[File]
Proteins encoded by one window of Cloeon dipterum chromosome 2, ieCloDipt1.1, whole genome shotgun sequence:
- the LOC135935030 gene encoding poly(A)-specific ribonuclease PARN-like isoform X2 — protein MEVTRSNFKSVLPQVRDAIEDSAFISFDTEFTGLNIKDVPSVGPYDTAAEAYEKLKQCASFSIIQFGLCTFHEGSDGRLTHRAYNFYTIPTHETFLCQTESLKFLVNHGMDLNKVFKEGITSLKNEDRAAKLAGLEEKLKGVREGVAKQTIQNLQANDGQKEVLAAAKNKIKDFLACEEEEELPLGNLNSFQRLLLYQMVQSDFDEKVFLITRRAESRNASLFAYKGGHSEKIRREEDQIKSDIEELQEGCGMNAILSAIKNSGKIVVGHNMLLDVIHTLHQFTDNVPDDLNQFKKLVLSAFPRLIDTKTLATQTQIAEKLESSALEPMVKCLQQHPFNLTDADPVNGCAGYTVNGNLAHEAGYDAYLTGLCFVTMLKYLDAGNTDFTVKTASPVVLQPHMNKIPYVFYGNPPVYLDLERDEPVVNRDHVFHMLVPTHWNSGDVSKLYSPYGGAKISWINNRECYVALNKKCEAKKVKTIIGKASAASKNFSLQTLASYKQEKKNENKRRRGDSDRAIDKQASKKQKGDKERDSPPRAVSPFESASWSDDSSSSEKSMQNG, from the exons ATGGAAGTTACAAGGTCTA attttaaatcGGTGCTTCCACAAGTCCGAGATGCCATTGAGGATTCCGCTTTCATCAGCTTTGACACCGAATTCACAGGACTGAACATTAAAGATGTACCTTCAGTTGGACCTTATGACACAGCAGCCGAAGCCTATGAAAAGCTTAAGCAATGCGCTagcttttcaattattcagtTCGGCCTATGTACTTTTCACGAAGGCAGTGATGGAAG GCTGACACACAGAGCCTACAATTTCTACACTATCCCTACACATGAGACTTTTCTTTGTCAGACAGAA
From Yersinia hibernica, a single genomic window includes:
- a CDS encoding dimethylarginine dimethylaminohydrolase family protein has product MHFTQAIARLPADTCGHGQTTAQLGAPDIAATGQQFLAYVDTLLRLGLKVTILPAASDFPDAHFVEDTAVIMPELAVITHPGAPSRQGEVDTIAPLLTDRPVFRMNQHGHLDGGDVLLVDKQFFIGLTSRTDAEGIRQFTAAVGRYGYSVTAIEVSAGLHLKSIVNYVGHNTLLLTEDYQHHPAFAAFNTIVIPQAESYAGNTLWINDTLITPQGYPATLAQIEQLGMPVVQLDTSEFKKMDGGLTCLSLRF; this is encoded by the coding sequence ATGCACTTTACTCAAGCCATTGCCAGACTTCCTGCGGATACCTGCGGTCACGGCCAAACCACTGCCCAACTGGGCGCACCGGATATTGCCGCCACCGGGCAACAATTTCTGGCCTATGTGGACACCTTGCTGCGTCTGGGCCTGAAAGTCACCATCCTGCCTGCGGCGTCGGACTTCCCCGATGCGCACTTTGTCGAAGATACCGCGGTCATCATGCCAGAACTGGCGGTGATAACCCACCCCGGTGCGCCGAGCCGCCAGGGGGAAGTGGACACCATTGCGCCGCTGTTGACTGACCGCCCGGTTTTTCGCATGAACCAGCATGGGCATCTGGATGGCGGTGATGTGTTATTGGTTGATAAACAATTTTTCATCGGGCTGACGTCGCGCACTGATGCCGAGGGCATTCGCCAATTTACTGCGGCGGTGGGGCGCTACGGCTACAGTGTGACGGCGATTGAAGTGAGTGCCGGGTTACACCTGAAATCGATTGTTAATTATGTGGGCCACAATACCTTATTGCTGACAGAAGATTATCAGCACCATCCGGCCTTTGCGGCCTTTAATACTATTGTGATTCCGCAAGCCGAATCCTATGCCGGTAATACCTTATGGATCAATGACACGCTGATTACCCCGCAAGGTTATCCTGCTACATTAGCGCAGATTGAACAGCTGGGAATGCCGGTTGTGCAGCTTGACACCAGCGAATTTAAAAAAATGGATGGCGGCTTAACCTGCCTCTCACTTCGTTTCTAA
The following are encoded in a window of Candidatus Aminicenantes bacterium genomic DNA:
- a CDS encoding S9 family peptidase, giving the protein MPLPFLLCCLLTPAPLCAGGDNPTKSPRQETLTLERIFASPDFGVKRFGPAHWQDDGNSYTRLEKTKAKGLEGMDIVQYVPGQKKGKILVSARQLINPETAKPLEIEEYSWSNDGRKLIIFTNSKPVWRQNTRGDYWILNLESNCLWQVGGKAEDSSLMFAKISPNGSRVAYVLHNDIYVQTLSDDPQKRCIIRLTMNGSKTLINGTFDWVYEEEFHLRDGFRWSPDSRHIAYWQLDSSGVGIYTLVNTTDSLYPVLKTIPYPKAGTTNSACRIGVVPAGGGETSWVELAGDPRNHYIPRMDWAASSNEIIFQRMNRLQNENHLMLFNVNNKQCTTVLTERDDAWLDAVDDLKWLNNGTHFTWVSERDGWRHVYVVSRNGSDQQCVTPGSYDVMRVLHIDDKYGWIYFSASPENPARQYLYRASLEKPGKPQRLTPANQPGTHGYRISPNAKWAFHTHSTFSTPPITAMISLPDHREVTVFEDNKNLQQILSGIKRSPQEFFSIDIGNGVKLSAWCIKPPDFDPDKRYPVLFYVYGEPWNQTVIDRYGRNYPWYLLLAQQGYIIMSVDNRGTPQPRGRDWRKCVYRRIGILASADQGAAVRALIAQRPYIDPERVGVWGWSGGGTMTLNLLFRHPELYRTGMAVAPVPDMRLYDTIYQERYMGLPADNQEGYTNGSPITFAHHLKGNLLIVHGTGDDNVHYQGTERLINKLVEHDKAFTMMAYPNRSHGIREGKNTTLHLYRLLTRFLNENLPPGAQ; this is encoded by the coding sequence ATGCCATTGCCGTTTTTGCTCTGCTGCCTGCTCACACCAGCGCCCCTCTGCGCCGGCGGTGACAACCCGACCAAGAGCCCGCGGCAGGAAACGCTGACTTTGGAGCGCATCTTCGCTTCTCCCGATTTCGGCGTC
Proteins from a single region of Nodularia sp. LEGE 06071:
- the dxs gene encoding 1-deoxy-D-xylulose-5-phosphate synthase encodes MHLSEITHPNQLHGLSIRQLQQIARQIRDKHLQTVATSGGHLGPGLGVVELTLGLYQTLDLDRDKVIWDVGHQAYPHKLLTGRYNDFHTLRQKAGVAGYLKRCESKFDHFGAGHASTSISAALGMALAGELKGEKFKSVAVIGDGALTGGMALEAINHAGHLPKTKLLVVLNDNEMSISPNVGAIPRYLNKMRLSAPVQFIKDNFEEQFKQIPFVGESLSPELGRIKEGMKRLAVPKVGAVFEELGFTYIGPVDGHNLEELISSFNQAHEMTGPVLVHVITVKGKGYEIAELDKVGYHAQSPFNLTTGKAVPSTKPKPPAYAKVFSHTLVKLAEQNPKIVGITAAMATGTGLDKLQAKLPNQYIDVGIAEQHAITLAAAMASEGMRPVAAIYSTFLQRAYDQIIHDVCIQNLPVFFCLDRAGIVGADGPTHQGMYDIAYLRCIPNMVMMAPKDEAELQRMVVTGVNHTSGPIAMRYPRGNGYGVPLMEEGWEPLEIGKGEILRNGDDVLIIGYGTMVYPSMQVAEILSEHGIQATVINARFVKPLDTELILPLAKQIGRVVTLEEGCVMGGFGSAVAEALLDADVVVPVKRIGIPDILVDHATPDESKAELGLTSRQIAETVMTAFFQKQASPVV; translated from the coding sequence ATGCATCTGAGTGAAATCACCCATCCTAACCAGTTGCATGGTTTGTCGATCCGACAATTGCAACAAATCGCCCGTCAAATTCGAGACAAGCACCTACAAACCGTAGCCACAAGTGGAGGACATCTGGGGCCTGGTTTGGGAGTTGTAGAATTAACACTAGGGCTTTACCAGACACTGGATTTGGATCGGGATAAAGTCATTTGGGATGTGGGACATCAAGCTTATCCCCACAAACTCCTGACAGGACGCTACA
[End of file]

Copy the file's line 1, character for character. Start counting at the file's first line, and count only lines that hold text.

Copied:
Proteins encoded by one window of Cloeon dipterum chromosome 2, ieCloDipt1.1, whole genome shotgun sequence: